that victims of trauma must work this territory or be overcome
by it. Non-traumatized seekers have the luxury of getting off
the path at will: for theirs is not a life or death struggle.
Theirs is usually a gradual and volitional emersion. They are
able to progressively assimilate the demands of this realm.
Victims are thrust into this realm against their will and with
no preparation. Trauma forces victims to confront realms of
Being existing outside of ego and collective consciousness.
Various existential and spiritual vulnerabilities, such as the
inevitability of one's death, the lack of certitude and
security surrounding human existence and the lack of substance
and unity making up the ego or social self, demand
Trauma displaces the ego and demonstrates that no one is a
self-contained being around which the universe rotates. If
health is to be restored then the help of the Spirit and
others is required. Acknowledging this fundamental dependency
is a critical milestone on the healing path.
Unfortunately many victims of trauma are
misdiagnosed and socially isolated. Most are unable to find
healers who recognize that trauma has thrust them on a path
that spiritual seekers have been walking for thousands of
years. In addition, most do not understand that an ego has to
refortified or established before one can develop a permanent
relationship with the Deeper or Transpersonal Self.
The profound struggles of many trauma
victims are often spiritualized or psychologized by various
caring professionals. Victims need safe and supportive spaces
in which to walk amidst the ashes of their former
organizations of self, reality and God, while dialoguing with
the transformations taking place on every level of their
being. Eventually, the ego must be seen to be based on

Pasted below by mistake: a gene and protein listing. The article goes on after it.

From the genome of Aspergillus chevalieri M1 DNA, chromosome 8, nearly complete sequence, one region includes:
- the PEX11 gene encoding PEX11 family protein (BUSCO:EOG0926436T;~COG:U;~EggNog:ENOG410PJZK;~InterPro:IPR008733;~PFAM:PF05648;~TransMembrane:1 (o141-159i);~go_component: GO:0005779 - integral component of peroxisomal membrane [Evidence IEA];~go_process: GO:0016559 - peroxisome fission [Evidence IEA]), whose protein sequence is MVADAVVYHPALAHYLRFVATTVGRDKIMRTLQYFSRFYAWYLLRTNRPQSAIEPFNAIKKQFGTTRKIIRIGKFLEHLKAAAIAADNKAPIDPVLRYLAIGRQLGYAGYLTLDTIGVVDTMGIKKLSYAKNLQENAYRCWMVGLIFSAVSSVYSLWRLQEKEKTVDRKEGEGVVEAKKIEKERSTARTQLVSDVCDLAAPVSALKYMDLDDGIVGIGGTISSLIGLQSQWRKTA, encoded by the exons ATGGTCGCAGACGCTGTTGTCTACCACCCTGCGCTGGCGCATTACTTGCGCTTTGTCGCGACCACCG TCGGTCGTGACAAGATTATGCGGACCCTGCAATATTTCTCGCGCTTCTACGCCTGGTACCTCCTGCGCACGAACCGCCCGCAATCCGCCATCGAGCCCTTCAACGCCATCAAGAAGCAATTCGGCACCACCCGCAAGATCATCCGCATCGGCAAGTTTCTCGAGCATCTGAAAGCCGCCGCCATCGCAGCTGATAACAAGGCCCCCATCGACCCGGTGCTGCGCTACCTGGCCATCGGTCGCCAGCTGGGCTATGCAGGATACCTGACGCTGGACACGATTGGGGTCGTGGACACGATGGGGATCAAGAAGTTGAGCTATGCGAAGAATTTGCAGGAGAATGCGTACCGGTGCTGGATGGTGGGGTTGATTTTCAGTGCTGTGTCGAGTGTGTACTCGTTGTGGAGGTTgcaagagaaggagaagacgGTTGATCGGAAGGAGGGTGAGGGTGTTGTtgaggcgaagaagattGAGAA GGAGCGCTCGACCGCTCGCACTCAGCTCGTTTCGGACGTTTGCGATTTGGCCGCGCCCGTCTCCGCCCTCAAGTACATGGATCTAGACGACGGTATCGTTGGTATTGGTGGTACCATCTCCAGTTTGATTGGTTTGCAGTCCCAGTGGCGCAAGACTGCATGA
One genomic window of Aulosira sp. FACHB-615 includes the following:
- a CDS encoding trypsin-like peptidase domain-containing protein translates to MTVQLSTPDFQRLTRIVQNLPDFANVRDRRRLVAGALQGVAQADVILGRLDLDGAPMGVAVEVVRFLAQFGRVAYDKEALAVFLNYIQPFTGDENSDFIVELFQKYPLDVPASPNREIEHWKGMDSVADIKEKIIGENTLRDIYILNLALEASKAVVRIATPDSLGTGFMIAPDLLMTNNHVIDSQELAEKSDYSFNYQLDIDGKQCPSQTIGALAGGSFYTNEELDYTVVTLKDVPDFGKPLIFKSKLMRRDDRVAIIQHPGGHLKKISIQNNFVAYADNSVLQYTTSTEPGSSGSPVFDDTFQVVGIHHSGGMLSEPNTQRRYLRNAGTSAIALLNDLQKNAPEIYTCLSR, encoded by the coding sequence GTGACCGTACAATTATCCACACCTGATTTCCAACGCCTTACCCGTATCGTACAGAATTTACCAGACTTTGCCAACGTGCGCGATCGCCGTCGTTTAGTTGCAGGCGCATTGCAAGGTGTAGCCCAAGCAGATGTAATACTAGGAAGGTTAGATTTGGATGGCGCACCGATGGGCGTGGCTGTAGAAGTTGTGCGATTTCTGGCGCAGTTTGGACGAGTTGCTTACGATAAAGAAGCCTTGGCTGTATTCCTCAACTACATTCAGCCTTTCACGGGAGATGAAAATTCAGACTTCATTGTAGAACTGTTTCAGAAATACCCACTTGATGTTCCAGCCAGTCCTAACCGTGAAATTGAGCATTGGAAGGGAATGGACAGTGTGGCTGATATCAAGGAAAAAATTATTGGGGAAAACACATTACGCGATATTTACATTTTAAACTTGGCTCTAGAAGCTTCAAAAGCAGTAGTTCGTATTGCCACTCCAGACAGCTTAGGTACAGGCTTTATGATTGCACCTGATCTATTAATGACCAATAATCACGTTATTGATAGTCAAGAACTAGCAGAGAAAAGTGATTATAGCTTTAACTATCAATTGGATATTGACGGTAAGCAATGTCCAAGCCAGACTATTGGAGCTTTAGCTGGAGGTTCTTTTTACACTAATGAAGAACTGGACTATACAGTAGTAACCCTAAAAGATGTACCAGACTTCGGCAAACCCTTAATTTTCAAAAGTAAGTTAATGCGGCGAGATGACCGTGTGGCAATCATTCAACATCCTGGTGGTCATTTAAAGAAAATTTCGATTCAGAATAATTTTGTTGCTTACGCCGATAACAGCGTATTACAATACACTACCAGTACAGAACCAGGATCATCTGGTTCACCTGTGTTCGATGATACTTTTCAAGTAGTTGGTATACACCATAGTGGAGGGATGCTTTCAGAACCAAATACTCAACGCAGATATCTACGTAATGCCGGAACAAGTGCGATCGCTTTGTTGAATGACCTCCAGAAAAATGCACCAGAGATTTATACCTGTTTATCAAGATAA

collective values. It is not the essence of being human.
Relationships with the "Deeper Self" must be
fostered and developed. In essence, traumatic experiences are
one of the few things powerful enough to get the ego to
release its tyrannical hold over the transpersonal dimensions
of consciousness. In displacing the ego trauma creates access
to the spiritual core of victims.
In receiving appropriate care, compassion
and direction victims can overcome the destructive impact of
trauma, break through restrictive approaches to life, and
become more soulful and compassionate beings in the process.
Traumatic injuries, when accompanied by love and
understanding, do not become places of deadness, denial, and
disease. Rather they become bridges of compassion that connect
victims to all sentient beings. Survivors accept that they can
be broken, overwhelmed and rendered powerless. These
realizations are not considered shameful (as they were at the
beginning of the journey) but are now recognized as the common
ground that connects victims to all forms of life. Becoming
comfortable with one's inherent capacity to be rendered
powerless enables survivors to encounter the brokenness and
wounds of others without fear. Survivors want to do everything
possible to decrease the gulf of disconnection separating
victims from others while simultaneously helping them realize
that the loss of their former ways of being in the world,
despite the tremendous pain involved, is an opportunity to
discover the Spirit living at the core of their being.